At last, finally, a high-tech conference that made sense to me. Mutations of public space, where a Habermasian public space is giving way to a public space marked not only by Goffman’s marking of space, forestage and backstage, but also all of the “entre” of the so-called “entrenet” — the cooperation and competition, the “coopetition”, the social forms emerging at the same time as the economic ones. The pyramid and the net, the rhysome and the elm tree.
The Internet is no longer, in this formation, some kind of great unknown or some kind of gigantic destabilizer. It is a part of an everday mediascape (to borrow Appuradai’s term, elegantly used in the thesis defence I watched this morning), and has, along with, and by producing, other kinds of social and economic formations, created a site of tension between private and public, between action and regulation, between Microsoft and the startup, between accessibility and hierarchization.
With this in mind, I feel like there are a couple of useful things to integrate into my work over the summer and beyond:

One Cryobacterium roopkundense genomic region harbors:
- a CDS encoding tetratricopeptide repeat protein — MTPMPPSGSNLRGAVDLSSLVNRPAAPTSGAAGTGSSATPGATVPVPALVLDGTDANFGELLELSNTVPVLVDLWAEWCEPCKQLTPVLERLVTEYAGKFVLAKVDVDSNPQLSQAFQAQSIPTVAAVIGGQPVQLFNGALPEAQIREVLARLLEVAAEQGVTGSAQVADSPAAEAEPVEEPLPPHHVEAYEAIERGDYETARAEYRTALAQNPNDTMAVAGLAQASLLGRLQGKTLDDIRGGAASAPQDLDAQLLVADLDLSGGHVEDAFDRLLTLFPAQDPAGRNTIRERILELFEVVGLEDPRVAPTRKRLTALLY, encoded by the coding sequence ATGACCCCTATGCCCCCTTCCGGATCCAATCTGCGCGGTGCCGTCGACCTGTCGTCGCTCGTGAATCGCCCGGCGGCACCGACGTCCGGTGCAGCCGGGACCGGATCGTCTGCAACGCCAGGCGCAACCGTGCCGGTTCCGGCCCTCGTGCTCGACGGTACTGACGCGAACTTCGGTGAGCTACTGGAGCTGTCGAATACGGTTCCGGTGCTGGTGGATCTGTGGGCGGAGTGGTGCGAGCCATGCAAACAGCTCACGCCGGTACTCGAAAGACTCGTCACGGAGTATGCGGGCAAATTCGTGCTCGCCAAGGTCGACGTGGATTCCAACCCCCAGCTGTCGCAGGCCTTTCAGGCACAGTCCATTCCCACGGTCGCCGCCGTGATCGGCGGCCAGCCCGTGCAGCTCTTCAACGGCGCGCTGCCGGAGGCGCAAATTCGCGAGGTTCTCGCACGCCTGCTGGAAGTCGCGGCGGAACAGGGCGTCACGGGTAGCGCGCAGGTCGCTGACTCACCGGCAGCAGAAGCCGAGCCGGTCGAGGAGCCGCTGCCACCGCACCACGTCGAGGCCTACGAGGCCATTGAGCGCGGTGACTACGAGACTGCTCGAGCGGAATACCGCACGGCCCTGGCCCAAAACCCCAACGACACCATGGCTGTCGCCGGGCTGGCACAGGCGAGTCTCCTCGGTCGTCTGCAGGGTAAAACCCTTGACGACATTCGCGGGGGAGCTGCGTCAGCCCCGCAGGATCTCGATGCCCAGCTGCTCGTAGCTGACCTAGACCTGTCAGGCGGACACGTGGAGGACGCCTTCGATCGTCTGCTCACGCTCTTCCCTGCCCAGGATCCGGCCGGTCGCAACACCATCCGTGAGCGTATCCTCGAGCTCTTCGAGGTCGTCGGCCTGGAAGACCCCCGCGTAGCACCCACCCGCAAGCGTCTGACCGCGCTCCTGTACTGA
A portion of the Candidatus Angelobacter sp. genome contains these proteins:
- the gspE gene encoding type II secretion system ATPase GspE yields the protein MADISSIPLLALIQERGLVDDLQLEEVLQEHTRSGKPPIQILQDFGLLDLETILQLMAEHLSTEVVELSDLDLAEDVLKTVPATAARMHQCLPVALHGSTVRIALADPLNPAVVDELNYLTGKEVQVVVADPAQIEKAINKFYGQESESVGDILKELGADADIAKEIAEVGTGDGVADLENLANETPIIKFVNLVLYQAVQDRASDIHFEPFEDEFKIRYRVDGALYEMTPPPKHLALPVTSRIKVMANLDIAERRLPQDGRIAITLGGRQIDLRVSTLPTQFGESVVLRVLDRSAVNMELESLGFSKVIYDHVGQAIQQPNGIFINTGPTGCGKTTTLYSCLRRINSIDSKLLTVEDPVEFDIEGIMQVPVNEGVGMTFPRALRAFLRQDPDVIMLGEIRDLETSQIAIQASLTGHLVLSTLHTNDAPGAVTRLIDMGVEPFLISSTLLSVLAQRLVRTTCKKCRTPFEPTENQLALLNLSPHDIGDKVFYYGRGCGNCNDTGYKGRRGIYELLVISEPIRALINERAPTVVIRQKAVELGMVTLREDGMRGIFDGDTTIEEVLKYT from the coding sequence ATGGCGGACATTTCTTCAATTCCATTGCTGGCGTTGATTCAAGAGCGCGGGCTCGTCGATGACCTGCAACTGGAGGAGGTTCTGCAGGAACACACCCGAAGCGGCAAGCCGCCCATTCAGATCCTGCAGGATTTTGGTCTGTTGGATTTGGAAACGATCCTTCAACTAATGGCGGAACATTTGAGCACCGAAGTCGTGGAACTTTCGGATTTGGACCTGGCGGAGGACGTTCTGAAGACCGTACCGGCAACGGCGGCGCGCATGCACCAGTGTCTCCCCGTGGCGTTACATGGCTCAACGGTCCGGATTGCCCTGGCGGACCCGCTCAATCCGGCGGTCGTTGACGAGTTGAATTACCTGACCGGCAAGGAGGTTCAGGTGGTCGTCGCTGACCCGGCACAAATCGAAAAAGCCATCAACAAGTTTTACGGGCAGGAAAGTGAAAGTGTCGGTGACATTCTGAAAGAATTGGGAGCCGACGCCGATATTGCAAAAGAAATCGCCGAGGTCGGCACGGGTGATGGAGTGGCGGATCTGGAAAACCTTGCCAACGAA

1.Questions of governance (in a general sense) are more important than ever, as the interpenetration of practices and media forms continues to expand and as Web 2.0 practices get integrated into enterprises. How do you manage the spaces in between? How can we reflect on the connections between practice, between bottom-up development, and the hierarchization of technology, power, and influence?
2.Whither democracy? This question seethed throughout the weekend and never got resolved. We can begin to talk about participatory democracy based on tools and practices that we see emerging (blogging, social networking, radical reformations of hierarchical meetings like WSIS and the World Social Forum) but democracy is still built on an idea of an individual – historically a privileged, knowledgeable one – and community efforts at reconfiguring democracy are met with fear, misunderstanding, or panic.
3.Localism, and local culture are more and more important. So is use, user innovation, experimentation that takes international standards and makes them local. WiFi might actually be a local technology, maybe even a micro-local technology. But the perception of the internet is still global . . . back to Sassen and Castells for help with this one.
I read “forest-age” instead of “fore-stage”. And then I got lost. I’m blaming it on pregnancy-brain. Uhhh… I mean, new mother-brain. I will come back to this and read it again later.